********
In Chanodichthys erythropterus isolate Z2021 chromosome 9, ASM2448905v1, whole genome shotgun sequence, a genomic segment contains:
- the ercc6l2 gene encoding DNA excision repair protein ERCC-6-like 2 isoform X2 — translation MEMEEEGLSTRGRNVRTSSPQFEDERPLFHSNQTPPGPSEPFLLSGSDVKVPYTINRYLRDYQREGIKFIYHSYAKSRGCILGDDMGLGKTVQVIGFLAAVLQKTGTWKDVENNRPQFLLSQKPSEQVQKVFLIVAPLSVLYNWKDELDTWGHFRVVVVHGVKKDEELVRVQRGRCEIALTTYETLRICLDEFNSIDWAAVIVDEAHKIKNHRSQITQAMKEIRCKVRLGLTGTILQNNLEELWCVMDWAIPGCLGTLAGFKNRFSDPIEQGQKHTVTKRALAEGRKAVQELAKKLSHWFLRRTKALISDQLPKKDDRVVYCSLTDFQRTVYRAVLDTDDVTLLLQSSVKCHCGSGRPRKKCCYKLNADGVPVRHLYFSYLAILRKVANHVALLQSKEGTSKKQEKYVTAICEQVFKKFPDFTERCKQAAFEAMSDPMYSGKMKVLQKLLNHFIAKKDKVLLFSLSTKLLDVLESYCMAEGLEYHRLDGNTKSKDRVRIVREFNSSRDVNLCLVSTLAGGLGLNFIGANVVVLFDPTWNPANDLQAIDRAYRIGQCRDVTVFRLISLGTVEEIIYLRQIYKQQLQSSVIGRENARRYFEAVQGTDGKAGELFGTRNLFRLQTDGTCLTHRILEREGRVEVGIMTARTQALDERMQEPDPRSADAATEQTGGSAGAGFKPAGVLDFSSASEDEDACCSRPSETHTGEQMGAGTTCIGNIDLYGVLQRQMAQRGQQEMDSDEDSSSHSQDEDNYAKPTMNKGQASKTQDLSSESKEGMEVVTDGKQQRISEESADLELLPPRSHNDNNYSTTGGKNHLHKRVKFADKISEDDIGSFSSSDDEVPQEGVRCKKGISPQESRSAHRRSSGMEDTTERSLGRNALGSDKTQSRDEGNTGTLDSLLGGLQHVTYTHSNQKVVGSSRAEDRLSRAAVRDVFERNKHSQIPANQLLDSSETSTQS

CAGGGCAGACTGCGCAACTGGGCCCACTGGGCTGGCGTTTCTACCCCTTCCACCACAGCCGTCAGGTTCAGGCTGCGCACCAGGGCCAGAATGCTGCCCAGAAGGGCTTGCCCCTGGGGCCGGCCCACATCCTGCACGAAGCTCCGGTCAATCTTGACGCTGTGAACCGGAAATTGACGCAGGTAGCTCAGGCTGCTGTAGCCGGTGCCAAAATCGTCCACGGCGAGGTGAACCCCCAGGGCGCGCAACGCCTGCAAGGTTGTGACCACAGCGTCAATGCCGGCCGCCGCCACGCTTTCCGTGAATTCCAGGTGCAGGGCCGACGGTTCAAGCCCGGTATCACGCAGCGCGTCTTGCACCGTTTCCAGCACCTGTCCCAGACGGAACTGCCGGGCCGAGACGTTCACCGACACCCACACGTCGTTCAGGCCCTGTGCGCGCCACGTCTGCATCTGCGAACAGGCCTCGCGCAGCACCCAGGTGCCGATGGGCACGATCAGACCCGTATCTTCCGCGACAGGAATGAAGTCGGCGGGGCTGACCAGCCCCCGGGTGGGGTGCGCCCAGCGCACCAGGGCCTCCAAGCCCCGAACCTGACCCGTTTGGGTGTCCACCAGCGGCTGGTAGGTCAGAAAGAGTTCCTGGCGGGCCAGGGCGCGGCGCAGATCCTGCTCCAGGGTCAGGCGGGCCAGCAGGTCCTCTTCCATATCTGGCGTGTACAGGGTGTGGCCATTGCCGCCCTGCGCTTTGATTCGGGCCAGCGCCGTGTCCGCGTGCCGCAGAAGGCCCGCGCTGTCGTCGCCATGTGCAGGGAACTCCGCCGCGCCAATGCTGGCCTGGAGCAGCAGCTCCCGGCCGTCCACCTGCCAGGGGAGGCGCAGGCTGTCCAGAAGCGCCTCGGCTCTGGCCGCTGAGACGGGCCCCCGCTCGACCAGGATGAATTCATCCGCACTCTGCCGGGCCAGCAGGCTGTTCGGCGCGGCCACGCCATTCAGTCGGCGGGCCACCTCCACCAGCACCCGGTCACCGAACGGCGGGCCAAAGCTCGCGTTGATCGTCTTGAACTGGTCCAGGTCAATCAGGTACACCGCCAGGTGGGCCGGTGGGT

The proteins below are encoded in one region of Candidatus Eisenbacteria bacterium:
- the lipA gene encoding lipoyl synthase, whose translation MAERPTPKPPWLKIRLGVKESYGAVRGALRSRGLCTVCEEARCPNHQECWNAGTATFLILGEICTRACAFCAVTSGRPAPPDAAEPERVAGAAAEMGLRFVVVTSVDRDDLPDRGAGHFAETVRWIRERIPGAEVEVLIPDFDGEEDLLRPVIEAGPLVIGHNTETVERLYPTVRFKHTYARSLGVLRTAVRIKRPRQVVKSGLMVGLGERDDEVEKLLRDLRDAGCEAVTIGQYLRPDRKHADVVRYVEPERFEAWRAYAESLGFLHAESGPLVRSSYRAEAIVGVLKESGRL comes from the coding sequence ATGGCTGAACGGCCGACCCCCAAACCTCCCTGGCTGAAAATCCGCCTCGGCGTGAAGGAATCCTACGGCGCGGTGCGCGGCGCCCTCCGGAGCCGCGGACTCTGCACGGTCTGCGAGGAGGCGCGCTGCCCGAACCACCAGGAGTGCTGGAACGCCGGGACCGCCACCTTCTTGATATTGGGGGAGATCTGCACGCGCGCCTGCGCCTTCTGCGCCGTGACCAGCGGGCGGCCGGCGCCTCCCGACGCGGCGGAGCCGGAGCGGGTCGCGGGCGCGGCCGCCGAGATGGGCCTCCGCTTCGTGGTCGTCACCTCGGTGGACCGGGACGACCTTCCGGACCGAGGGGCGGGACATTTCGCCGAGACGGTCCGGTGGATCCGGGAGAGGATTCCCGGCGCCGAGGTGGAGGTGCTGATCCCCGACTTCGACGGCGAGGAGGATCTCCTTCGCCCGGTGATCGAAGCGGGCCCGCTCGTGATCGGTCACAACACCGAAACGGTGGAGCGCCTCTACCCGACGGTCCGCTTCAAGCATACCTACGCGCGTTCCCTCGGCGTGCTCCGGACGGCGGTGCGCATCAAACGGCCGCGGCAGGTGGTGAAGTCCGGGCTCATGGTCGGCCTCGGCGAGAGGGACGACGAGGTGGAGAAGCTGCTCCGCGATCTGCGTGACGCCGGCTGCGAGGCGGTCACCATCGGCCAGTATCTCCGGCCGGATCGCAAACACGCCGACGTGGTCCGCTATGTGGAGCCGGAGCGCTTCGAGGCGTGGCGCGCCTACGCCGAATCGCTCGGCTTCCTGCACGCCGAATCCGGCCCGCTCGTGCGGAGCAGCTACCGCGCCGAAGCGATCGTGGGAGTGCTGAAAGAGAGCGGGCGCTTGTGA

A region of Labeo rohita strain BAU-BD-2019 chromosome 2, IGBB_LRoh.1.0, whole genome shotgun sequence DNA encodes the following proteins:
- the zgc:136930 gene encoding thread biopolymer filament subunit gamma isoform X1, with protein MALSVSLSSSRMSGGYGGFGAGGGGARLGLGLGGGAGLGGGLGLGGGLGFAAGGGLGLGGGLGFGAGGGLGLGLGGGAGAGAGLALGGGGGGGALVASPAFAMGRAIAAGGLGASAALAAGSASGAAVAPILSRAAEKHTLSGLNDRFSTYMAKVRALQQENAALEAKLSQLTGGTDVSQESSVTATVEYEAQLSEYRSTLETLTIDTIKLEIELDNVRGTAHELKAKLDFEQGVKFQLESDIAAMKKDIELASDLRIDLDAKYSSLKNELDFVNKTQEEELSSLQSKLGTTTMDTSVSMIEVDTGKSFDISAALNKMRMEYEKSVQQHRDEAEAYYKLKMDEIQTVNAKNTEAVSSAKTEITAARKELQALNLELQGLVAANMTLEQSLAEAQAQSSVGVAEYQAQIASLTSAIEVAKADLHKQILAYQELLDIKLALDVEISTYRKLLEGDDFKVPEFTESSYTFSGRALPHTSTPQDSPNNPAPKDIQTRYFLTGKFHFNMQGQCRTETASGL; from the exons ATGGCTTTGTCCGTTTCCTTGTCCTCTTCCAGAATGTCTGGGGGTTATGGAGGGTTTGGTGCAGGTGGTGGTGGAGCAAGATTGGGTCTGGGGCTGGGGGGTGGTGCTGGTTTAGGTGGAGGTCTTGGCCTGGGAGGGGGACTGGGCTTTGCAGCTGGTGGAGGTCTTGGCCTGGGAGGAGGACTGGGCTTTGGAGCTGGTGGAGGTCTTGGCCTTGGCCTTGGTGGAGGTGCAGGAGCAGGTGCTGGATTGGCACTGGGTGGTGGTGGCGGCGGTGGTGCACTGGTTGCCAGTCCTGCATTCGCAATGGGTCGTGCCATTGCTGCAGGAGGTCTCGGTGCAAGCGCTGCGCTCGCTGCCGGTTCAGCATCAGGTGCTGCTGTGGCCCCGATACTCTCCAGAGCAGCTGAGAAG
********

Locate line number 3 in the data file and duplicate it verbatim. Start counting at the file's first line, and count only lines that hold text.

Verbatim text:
CAGGGCAGACTGCGCAACTGGGCCCACTGGGCTGGCGTTTCTACCCCTTCCACCACAGCCGTCAGGTTCAGGCTGCGCACCAGGGCCAGAATGCTGCCCAGAAGGGCTTGCCCCTGGGGCCGGCCCACATCCTGCACGAAGCTCCGGTCAATCTTGACGCTGTGAACCGGAAATTGACGCAGGTAGCTCAGGCTGCTGTAGCCGGTGCCAAAATCGTCCACGGCGAGGTGAACCCCCAGGGCGCGCAACGCCTGCAAGGTTGTGACCACAGCGTCAATGCCGGCCGCCGCCACGCTTTCCGTGAATTCCAGGTGCAGGGCCGACGGTTCAAGCCCGGTATCACGCAGCGCGTCTTGCACCGTTTCCAGCACCTGTCCCAGACGGAACTGCCGGGCCGAGACGTTCACCGACACCCACACGTCGTTCAGGCCCTGTGCGCGCCACGTCTGCATCTGCGAACAGGCCTCGCGCAGCACCCAGGTGCCGATGGGCACGATCAGACCCGTATCTTCCGCGACAGGAATGAAGTCGGCGGGGCTGACCAGCCCCCGGGTGGGGTGCGCCCAGCGCACCAGGGCCTCCAAGCCCCGAACCTGACCCGTTTGGGTGTCCACCAGCGGCTGGTAGGTCAGAAAGAGTTCCTGGCGGGCCAGGGCGCGGCGCAGATCCTGCTCCAGGGTCAGGCGGGCCAGCAGGTCCTCTTCCATATCTGGCGTGTACAGGGTGTGGCCATTGCCGCCCTGCGCTTTGATTCGGGCCAGCGCCGTGTCCGCGTGCCGCAGAAGGCCCGCGCTGTCGTCGCCATGTGCAGGGAACTCCGCCGCGCCAATGCTGGCCTGGAGCAGCAGCTCCCGGCCGTCCACCTGCCAGGGGAGGCGCAGGCTGTCCAGAAGCGCCTCGGCTCTGGCCGCTGAGACGGGCCCCCGCTCGACCAGGATGAATTCATCCGCACTCTGCCGGGCCAGCAGGCTGTTCGGCGCGGCCACGCCATTCAGTCGGCGGGCCACCTCCACCAGCACCCGGTCACCGAACGGCGGGCCAAAGCTCGCGTTGATCGTCTTGAACTGGTCCAGGTCAATCAGGTACACCGCCAGGTGGGCCGGTGGGT